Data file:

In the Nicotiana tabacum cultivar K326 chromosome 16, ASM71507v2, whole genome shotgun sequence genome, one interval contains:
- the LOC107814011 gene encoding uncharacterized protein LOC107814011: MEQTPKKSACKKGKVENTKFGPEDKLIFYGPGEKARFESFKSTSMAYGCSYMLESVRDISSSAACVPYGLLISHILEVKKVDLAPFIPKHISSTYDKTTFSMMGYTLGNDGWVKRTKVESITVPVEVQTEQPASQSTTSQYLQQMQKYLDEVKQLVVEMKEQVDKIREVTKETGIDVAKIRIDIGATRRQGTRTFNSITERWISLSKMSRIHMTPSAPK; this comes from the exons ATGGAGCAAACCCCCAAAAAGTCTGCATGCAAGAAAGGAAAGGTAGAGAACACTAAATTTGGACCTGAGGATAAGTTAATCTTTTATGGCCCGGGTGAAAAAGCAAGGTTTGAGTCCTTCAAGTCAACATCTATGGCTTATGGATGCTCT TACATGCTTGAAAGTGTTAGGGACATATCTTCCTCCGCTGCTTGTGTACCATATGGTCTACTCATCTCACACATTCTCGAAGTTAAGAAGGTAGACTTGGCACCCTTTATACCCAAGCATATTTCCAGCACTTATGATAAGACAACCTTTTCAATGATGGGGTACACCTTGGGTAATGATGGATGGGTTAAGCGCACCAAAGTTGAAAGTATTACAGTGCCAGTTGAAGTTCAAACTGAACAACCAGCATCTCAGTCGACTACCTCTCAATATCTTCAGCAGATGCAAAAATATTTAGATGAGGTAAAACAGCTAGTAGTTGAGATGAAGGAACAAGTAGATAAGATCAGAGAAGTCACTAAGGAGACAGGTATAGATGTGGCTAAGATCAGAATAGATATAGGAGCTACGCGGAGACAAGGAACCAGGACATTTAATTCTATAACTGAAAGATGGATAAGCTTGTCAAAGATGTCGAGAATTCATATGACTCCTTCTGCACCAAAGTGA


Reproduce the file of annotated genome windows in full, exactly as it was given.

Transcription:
In the Nicotiana tabacum cultivar K326 chromosome 16, ASM71507v2, whole genome shotgun sequence genome, one interval contains:
- the LOC107814011 gene encoding uncharacterized protein LOC107814011: MEQTPKKSACKKGKVENTKFGPEDKLIFYGPGEKARFESFKSTSMAYGCSYMLESVRDISSSAACVPYGLLISHILEVKKVDLAPFIPKHISSTYDKTTFSMMGYTLGNDGWVKRTKVESITVPVEVQTEQPASQSTTSQYLQQMQKYLDEVKQLVVEMKEQVDKIREVTKETGIDVAKIRIDIGATRRQGTRTFNSITERWISLSKMSRIHMTPSAPK; this comes from the exons ATGGAGCAAACCCCCAAAAAGTCTGCATGCAAGAAAGGAAAGGTAGAGAACACTAAATTTGGACCTGAGGATAAGTTAATCTTTTATGGCCCGGGTGAAAAAGCAAGGTTTGAGTCCTTCAAGTCAACATCTATGGCTTATGGATGCTCT TACATGCTTGAAAGTGTTAGGGACATATCTTCCTCCGCTGCTTGTGTACCATATGGTCTACTCATCTCACACATTCTCGAAGTTAAGAAGGTAGACTTGGCACCCTTTATACCCAAGCATATTTCCAGCACTTATGATAAGACAACCTTTTCAATGATGGGGTACACCTTGGGTAATGATGGATGGGTTAAGCGCACCAAAGTTGAAAGTATTACAGTGCCAGTTGAAGTTCAAACTGAACAACCAGCATCTCAGTCGACTACCTCTCAATATCTTCAGCAGATGCAAAAATATTTAGATGAGGTAAAACAGCTAGTAGTTGAGATGAAGGAACAAGTAGATAAGATCAGAGAAGTCACTAAGGAGACAGGTATAGATGTGGCTAAGATCAGAATAGATATAGGAGCTACGCGGAGACAAGGAACCAGGACATTTAATTCTATAACTGAAAGATGGATAAGCTTGTCAAAGATGTCGAGAATTCATATGACTCCTTCTGCACCAAAGTGA